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Stanford University Says It Will End Investing in Coal Companies

Stanford said yesterday that divesting from coal is consistent with its investment policy because there are alternatives to the fuel source “that have less harmful environmental impacts.” Photographer: Ty Wright/Bloomberg
Stanford said yesterday that divesting from coal is consistent with its investment policy because there are alternatives to the fuel source “that have less harmful environmental impacts.” Photographer: Ty Wright/Bloomberg

May 7 (Bloomberg) -- Stanford University said it will stop investing in coal companies in response to a student-led campaign aimed at curbing climate change.

The university’s board of trustees voted yesterday to no longer make direct investments in publicly traded companies that mine coal for energy generation. The vote followed the recommendation of a panel including students, faculty, staff and alumni that has been studying the impact of fossil-fuel companies for several months, Stanford said in a statement.

“Moving away from coal in the investment context is a small but constructive step while work continues at Stanford and elsewhere to develop broadly viable sustainable energy solutions for the future,” John Hennessy, Stanford’s president, said in the statement.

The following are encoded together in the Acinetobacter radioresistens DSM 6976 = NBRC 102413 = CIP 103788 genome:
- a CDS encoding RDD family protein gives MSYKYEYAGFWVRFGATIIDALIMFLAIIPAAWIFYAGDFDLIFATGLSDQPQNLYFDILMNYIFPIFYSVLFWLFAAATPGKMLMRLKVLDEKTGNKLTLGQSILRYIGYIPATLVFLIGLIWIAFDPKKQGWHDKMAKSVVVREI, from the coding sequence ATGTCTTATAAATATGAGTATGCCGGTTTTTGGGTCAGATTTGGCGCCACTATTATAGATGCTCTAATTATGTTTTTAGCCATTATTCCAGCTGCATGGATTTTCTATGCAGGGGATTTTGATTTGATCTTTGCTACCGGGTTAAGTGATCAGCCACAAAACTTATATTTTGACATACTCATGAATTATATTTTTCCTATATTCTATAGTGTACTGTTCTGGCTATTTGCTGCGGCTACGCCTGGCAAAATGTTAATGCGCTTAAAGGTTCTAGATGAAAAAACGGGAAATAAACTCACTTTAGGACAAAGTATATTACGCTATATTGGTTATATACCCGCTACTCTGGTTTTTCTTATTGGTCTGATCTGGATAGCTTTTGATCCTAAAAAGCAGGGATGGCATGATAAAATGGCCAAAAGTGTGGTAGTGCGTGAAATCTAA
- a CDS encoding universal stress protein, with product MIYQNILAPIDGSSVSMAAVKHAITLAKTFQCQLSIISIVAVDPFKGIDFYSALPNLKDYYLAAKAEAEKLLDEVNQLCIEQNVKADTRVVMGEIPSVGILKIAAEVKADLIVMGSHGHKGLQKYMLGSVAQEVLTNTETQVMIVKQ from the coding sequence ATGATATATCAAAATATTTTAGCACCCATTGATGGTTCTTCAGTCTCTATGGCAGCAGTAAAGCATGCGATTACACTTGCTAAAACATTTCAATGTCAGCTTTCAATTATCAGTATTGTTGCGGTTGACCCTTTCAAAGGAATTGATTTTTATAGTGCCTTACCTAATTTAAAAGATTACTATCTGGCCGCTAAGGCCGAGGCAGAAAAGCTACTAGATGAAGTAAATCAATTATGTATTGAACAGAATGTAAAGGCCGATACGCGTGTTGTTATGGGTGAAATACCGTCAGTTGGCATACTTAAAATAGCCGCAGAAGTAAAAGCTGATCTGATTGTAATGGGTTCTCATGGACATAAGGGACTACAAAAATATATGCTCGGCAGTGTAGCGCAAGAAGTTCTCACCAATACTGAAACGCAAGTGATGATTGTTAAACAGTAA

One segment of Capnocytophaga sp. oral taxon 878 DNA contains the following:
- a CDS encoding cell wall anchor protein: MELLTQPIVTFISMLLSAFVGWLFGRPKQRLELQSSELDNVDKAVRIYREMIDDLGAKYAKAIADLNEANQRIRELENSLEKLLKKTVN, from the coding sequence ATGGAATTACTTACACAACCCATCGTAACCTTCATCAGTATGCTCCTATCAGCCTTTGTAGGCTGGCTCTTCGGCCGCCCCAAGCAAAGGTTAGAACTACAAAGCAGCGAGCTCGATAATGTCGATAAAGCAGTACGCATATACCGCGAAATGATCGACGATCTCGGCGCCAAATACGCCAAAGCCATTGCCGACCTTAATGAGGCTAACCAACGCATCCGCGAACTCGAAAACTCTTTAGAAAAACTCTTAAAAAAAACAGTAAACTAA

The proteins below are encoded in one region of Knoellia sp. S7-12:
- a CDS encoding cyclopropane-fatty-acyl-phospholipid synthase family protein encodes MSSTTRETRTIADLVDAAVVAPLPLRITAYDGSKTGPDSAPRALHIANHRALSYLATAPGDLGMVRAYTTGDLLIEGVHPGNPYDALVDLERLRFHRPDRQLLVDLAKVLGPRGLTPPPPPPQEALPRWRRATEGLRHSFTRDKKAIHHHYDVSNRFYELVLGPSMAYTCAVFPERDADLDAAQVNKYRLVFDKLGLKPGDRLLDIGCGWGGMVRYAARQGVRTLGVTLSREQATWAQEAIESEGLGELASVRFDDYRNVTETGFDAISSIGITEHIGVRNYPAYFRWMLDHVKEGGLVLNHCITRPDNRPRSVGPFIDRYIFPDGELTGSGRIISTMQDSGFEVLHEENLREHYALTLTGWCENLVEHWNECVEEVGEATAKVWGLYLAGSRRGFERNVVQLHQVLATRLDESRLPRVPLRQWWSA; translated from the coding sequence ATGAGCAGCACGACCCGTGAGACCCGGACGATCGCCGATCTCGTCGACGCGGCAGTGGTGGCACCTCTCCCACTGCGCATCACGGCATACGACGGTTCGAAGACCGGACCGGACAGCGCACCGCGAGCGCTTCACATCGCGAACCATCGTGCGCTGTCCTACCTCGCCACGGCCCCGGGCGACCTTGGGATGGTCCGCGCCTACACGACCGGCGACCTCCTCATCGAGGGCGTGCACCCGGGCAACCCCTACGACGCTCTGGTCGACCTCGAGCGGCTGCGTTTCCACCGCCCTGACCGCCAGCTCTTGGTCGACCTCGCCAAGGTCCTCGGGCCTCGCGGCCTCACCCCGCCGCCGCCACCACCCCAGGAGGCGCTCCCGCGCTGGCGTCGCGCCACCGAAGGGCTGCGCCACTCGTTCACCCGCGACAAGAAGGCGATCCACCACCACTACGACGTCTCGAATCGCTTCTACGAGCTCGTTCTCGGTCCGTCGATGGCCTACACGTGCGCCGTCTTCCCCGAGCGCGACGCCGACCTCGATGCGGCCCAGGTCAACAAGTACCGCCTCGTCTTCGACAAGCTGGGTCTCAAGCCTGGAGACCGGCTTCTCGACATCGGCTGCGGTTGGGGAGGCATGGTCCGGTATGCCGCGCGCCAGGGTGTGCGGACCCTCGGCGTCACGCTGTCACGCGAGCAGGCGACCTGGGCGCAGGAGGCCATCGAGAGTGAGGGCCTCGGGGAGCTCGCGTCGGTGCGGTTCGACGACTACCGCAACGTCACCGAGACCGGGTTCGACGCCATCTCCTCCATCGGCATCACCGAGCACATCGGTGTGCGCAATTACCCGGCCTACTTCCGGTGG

Stanford has one of the world’s largest university endowments, valued at $18.7 billion as of Aug. 31. It won’t disclose the value of its existing investments in coal, which will be sold, said Lisa Lapin, a spokeswoman for the university, which is based near Palo Alto, California.

A student-led group had asked Stanford to divest from 200 of the largest fossil-fuel companies, which led to the decision to sell investments in coal, Lapin said. The university declined to divest from oil and gas companies, she said.

“Stanford’s commitment to coal divestment is a major victory for the climate movement and for our generation,” the student-led group Fossil Free Stanford said in the university’s statement.

While a divestment movement has spread to hundreds of campuses across the U.S. in the past two years, few schools have altered their investment policies. Harvard University, the world’s richest university, has declined repeated calls by both students and faculty to sell its holdings of fossil-fuel companies. Brown University also declined to divest from coal companies after a student campaign.

To contact the reporter on this story: Michael McDonald in Boston at mmcdonald10@bloomberg.net

To contact the editors responsible for this story: Lisa Wolfson at lwolfson@bloomberg.net Chris Staiti, Stephen West

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